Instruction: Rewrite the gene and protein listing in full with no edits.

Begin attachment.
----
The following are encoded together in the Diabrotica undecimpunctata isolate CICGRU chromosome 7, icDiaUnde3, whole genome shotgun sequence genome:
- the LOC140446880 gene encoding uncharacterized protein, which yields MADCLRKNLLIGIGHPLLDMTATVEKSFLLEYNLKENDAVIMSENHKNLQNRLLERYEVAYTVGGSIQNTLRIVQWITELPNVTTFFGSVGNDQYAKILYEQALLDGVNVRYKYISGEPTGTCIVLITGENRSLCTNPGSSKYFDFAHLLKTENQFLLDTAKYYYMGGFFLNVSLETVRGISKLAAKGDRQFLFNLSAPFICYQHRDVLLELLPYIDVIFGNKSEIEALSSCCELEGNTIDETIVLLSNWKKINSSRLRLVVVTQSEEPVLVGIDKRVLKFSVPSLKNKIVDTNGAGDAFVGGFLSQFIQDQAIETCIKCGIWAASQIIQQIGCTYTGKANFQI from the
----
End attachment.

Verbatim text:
The following are encoded together in the Diabrotica undecimpunctata isolate CICGRU chromosome 7, icDiaUnde3, whole genome shotgun sequence genome:
- the LOC140446880 gene encoding uncharacterized protein, which yields MADCLRKNLLIGIGHPLLDMTATVEKSFLLEYNLKENDAVIMSENHKNLQNRLLERYEVAYTVGGSIQNTLRIVQWITELPNVTTFFGSVGNDQYAKILYEQALLDGVNVRYKYISGEPTGTCIVLITGENRSLCTNPGSSKYFDFAHLLKTENQFLLDTAKYYYMGGFFLNVSLETVRGISKLAAKGDRQFLFNLSAPFICYQHRDVLLELLPYIDVIFGNKSEIEALSSCCELEGNTIDETIVLLSNWKKINSSRLRLVVVTQSEEPVLVGIDKRVLKFSVPSLKNKIVDTNGAGDAFVGGFLSQFIQDQAIETCIKCGIWAASQIIQQIGCTYTGKANFQI from the